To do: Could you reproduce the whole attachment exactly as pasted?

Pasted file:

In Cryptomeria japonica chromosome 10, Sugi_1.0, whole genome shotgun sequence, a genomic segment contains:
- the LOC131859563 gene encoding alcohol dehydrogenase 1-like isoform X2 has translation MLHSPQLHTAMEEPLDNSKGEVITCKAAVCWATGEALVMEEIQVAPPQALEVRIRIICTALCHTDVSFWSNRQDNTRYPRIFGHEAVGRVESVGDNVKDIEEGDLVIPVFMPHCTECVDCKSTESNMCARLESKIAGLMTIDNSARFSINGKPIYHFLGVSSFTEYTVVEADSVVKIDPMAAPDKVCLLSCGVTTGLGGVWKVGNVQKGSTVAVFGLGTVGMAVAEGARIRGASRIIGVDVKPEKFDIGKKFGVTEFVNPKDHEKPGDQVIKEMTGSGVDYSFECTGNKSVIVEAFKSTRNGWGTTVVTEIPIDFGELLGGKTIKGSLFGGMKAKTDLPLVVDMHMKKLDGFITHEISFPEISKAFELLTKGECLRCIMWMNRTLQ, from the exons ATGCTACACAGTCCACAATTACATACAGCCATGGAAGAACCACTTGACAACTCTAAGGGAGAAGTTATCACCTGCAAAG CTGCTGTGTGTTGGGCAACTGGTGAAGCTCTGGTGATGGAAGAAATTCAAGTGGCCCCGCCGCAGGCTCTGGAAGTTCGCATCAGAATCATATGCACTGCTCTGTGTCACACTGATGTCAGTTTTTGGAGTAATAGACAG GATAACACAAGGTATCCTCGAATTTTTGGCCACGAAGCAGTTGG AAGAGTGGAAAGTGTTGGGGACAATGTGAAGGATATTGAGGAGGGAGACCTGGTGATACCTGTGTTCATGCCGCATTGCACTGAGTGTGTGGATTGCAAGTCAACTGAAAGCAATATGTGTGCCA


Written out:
In Cryptomeria japonica chromosome 10, Sugi_1.0, whole genome shotgun sequence, a genomic segment contains:
- the LOC131859563 gene encoding alcohol dehydrogenase 1-like isoform X2 has translation MLHSPQLHTAMEEPLDNSKGEVITCKAAVCWATGEALVMEEIQVAPPQALEVRIRIICTALCHTDVSFWSNRQDNTRYPRIFGHEAVGRVESVGDNVKDIEEGDLVIPVFMPHCTECVDCKSTESNMCARLESKIAGLMTIDNSARFSINGKPIYHFLGVSSFTEYTVVEADSVVKIDPMAAPDKVCLLSCGVTTGLGGVWKVGNVQKGSTVAVFGLGTVGMAVAEGARIRGASRIIGVDVKPEKFDIGKKFGVTEFVNPKDHEKPGDQVIKEMTGSGVDYSFECTGNKSVIVEAFKSTRNGWGTTVVTEIPIDFGELLGGKTIKGSLFGGMKAKTDLPLVVDMHMKKLDGFITHEISFPEISKAFELLTKGECLRCIMWMNRTLQ, from the exons ATGCTACACAGTCCACAATTACATACAGCCATGGAAGAACCACTTGACAACTCTAAGGGAGAAGTTATCACCTGCAAAG CTGCTGTGTGTTGGGCAACTGGTGAAGCTCTGGTGATGGAAGAAATTCAAGTGGCCCCGCCGCAGGCTCTGGAAGTTCGCATCAGAATCATATGCACTGCTCTGTGTCACACTGATGTCAGTTTTTGGAGTAATAGACAG GATAACACAAGGTATCCTCGAATTTTTGGCCACGAAGCAGTTGG AAGAGTGGAAAGTGTTGGGGACAATGTGAAGGATATTGAGGAGGGAGACCTGGTGATACCTGTGTTCATGCCGCATTGCACTGAGTGTGTGGATTGCAAGTCAACTGAAAGCAATATGTGTGCCA